U.S. Sen. David Vitter’s support is slipping in the contest for Louisiana governor, according to the results of a poll commissioned by a group of New Orleans and Baton Rouge businessmen.

Republican Public Service Commissioner Scott Angelle is benefiting from the shift and under one scenario has taken the lead. But when adjusted for historical voting patterns, the numbers show that state Rep. John Bel Edwards, the Democratic Party candidate, is in first place.

Either way, the support for Vitter, who has held a significant lead since the race began coming together earlier this year, is sliding, according to the poll.

Vitter supporters aren’t buying it. They’ve taken aim online at the pollster, Verne Kennedy, and point to alternative surveys that show the Metairie Republican is still firmly in first place.

With 11 weeks to go before the Oct. 24 primary, Angelle said the Kennedy poll results, while interesting, won’t change his plans.

“There’s a lot of golf left,” he said. “America has a love affair with the underdog, and all I know to do is work.”

Vitter’s favorability has fallen since May in a series of monthly surveys run by Kennedy, of MRI Research Insight in Gulf Breeze, Florida.

In the most recent survey, 25 percent of the 600 residents questioned from July 27 to July 31 chose Angelle, a Breaux Bridge Republican, when asked who they would vote for or who they were leaning toward voting for. Vitter received 22 percent. Edwards, of Amite, polled 20 percent, and Lt. Gov. Jay Dardenne, R-Baton Rouge, came in at 12 percent. “Undecideds” were at 21 percent. The margin of error is plus or minus 4 percent.

Those percentages reflect the straight-up answers to direct questions. If the numbers are calculated for how voters in various demographics actually cast ballots, then the results change.

“My understanding of the poll is that I am in first place, with Vitter and Angelle tied in second place,” Edwards said Friday.

Kennedy’s poll showed when African-American responses are redistributed along historical voting patterns, a common technique used by pollsters, then Edwards’ support comes in at 34 percent, while Angelle and Vitter each have 21 percent. Dardenne and the “undecideds” are at 12 percent.

“Our internal polling paints a totally different picture than the poll released today,” Dardenne said Friday. “I’m comfortable and confident with where we are in the race, the resources we have on hand and the financial contributions that are forthcoming, which, by the way, include no borrowed money. We talk about Louisiana’s needs, not the process of our campaign.”

Kennedy said usually when a candidate’s numbers fall off, they go to undecided. But this time, he saw a shift from Vitter to Angelle.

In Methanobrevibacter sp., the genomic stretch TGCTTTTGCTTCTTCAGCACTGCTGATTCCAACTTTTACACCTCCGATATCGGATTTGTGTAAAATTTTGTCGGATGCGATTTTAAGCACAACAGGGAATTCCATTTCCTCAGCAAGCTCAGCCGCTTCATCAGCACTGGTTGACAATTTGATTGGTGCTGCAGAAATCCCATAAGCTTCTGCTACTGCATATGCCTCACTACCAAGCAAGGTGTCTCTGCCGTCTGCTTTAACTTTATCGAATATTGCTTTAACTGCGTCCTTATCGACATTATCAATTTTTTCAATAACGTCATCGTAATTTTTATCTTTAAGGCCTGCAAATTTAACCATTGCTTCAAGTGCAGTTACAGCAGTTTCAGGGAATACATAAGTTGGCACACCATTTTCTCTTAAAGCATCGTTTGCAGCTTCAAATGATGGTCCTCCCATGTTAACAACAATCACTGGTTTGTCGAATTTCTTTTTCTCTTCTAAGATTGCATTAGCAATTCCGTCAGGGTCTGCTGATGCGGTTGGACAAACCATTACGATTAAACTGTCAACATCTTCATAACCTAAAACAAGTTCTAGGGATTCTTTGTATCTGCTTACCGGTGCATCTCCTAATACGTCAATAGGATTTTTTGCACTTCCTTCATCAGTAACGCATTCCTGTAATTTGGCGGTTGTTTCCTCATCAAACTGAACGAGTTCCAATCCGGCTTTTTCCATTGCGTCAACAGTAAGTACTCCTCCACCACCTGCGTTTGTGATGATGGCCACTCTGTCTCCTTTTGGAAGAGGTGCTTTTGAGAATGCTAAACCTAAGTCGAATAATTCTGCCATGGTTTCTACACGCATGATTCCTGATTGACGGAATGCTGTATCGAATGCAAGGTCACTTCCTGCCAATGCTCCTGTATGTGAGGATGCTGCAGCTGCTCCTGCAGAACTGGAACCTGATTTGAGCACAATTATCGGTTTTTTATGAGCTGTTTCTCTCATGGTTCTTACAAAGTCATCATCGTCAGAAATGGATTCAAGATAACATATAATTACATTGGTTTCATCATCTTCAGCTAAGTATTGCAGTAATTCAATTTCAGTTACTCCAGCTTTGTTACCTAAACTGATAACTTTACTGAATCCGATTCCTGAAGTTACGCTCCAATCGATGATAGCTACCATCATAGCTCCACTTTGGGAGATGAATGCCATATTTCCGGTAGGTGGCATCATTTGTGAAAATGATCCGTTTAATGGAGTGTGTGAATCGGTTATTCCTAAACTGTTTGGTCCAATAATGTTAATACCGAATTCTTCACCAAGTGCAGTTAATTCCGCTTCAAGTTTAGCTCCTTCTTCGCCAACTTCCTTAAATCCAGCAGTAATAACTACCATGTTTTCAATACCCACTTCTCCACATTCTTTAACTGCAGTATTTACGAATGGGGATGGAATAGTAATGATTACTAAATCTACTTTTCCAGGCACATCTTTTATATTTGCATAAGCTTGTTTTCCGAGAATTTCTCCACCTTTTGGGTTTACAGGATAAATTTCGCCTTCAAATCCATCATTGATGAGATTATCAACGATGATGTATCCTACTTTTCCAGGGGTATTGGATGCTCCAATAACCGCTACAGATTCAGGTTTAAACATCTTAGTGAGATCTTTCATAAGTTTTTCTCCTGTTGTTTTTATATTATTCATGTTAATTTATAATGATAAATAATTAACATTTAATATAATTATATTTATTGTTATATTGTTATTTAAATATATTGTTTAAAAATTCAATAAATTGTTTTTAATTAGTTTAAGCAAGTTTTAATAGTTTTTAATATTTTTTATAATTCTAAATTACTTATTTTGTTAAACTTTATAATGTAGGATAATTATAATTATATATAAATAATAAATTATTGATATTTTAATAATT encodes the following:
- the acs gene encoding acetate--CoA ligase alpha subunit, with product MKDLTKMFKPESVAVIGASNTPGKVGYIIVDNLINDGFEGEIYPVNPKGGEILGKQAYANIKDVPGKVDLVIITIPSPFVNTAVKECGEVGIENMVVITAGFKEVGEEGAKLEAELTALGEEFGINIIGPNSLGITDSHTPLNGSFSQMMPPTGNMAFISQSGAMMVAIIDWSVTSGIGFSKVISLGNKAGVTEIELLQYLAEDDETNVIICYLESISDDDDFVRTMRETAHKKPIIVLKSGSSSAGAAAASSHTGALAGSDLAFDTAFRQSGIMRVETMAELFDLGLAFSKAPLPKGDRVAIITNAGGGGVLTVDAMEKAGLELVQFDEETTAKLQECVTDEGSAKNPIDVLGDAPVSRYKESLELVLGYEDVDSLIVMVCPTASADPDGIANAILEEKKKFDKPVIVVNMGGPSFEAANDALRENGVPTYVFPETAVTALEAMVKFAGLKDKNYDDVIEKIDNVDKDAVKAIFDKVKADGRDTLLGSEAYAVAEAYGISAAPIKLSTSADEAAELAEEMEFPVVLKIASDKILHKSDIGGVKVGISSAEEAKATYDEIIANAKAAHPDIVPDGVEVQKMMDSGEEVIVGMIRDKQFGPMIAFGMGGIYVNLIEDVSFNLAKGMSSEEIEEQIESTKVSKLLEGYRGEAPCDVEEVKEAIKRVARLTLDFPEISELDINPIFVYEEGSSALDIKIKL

From the June survey to the one in late July, Vitter lost support among seniors, evangelical Christians and hard-core Republicans, Kennedy said. He suspects that the shift coincided with Angelle’s television campaign, featuring the candidate hunting and with his family. It’s usually considered a fairly risky strategy to buy the expensive commercials before Labor Day, but Kennedy says the attempt appeared to successfully introduce Angelle in a reassuring setting.

Luke Bolar, Vitter’s campaign spokesman, wrote Friday in an email: “Two independent polls released at the same time show Sen. Vitter up by 20 over his Republican opponents. This poll is reminiscent of when the same pollster said Vitter’s 2010 primary race was 46-34. He was more than 40 points off.”

Kyle Ruckert, Vitter’s campaign manager, emailed supporters Thursday about the two other polls, noting that one showed Vitter at 31 percent — up 20 percentage points over Angelle and Dardenne. The other showed a slight drop in support but still registered Vitter 10 points ahead of the other two Republicans.

Kennedy was hired by a group of businessmen. He did not provide the full poll, which would include the wording and order of questions along with “crosstabs,” which would show how people of different demographics answered the specific questions.

The poll was partially funded by John Georges, a New Orleans businessman who co-owns The Advocate and ran for governor in 2007.

Kennedy included Georges’ name in the poll, asking only if the person was aware of his name and had an opinion about him.

“Currently, I have no plans to run for public office but I would never rule that out,” Georges wrote in an email. “I have included my name recognition and favorability in every poll since owning The Advocate to gauge public opinion on the things I am doing. I cannot see a scenario that I would run but I am flattered. I believe the field of candidates will not change.”

Follow Mark Ballard on Twitter, @MarkBallardCNB. For more coverage of government and politics, follow our Politics Blog at http://blogs.theadvocate.com/politicsblog .